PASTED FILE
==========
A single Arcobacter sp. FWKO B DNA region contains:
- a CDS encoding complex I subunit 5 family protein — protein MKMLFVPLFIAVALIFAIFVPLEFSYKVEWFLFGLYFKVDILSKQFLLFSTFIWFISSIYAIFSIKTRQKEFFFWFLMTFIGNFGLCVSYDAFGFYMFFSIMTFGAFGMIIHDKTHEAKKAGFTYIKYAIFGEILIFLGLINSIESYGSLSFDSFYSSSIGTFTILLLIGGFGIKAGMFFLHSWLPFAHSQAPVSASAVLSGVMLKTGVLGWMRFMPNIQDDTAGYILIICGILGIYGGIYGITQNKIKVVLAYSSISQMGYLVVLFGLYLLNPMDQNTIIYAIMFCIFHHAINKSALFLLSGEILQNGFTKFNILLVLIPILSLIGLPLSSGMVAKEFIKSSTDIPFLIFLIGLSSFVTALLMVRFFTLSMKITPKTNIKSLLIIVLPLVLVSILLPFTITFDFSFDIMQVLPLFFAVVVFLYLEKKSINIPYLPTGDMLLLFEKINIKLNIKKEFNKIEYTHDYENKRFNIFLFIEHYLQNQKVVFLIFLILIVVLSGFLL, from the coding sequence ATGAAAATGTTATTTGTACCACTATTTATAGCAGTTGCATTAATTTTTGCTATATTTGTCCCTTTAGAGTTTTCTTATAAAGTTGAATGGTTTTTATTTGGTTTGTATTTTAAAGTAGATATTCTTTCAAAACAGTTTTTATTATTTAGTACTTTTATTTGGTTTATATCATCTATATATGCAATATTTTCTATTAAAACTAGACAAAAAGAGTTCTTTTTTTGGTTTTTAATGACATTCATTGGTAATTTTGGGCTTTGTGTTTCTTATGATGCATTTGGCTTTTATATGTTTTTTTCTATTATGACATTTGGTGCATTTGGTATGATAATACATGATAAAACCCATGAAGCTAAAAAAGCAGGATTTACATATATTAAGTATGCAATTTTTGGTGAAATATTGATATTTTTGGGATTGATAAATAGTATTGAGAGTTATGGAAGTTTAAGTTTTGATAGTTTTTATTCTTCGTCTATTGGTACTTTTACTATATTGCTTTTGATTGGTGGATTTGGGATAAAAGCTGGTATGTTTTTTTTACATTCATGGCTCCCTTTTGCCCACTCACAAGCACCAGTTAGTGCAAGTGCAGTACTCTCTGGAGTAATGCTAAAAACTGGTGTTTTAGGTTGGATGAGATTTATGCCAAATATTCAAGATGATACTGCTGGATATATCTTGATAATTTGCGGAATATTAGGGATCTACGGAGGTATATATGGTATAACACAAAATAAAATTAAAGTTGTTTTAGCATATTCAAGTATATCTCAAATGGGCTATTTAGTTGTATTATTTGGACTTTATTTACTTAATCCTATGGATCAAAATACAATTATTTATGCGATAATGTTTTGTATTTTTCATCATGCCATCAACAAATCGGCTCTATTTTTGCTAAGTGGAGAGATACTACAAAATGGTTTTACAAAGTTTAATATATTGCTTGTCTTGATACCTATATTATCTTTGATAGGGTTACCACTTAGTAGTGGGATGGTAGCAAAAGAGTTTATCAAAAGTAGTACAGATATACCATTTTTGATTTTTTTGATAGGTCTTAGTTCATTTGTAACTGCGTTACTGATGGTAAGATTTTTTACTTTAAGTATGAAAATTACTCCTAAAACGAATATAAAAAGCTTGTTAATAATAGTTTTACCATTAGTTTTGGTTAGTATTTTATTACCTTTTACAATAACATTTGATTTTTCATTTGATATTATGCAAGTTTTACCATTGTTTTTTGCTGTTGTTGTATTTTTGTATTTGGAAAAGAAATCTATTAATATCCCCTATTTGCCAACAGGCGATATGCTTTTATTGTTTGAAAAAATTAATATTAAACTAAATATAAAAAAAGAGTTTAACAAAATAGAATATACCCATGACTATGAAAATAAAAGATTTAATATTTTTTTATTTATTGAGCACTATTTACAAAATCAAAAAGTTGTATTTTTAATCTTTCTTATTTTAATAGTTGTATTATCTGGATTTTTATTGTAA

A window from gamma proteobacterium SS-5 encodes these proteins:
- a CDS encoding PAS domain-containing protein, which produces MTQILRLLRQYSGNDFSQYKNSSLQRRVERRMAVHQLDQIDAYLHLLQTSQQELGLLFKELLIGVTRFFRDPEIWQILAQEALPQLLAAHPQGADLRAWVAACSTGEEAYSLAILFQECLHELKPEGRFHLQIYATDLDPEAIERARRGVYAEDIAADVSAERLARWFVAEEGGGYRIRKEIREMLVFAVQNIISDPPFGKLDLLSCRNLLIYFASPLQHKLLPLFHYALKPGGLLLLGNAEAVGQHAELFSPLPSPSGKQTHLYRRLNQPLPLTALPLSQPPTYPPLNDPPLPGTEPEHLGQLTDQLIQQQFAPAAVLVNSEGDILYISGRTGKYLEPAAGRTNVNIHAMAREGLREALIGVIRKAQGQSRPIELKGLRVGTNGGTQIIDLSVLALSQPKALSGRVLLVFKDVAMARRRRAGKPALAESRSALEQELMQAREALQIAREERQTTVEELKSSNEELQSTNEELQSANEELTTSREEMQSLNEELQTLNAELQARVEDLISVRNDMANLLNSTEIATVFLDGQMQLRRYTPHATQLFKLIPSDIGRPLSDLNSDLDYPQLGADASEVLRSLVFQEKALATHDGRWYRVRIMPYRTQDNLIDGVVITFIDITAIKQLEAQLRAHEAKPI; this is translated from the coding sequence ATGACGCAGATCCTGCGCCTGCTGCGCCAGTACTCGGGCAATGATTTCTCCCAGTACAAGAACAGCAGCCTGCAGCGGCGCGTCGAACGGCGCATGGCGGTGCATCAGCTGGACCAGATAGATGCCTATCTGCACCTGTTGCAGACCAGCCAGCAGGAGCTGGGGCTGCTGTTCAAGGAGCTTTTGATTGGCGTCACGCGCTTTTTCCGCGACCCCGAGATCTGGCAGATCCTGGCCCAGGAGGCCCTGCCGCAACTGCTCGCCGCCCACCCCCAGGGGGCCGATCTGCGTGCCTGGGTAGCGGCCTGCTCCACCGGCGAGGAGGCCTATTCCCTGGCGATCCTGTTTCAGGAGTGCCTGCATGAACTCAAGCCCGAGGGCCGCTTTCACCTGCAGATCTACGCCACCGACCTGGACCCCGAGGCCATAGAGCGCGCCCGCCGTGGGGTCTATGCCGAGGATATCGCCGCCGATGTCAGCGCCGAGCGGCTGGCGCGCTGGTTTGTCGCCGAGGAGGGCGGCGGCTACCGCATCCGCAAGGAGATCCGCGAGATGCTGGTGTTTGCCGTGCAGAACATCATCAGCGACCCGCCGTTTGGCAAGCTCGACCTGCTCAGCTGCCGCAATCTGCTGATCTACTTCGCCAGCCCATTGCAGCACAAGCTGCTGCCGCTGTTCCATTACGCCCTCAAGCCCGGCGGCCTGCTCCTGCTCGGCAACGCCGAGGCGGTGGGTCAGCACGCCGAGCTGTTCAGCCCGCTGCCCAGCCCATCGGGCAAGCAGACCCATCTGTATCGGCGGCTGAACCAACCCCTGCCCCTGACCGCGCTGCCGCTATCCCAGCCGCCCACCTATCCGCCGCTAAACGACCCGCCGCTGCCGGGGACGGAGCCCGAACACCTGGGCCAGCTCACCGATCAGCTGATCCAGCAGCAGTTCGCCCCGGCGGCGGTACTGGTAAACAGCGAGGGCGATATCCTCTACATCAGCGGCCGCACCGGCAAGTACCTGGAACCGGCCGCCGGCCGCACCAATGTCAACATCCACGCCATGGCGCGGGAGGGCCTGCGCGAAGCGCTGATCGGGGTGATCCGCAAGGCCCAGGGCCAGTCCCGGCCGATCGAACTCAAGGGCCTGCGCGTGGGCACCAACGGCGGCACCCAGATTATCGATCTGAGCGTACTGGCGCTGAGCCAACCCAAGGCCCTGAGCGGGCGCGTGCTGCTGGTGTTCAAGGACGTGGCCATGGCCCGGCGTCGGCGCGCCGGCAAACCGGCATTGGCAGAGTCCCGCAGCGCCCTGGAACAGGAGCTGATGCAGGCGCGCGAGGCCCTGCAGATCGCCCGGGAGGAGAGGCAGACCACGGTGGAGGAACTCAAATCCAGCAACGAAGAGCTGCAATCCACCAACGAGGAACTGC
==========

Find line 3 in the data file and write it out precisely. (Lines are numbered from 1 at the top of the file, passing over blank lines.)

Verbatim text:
A window from gamma proteobacterium SS-5 encodes these proteins: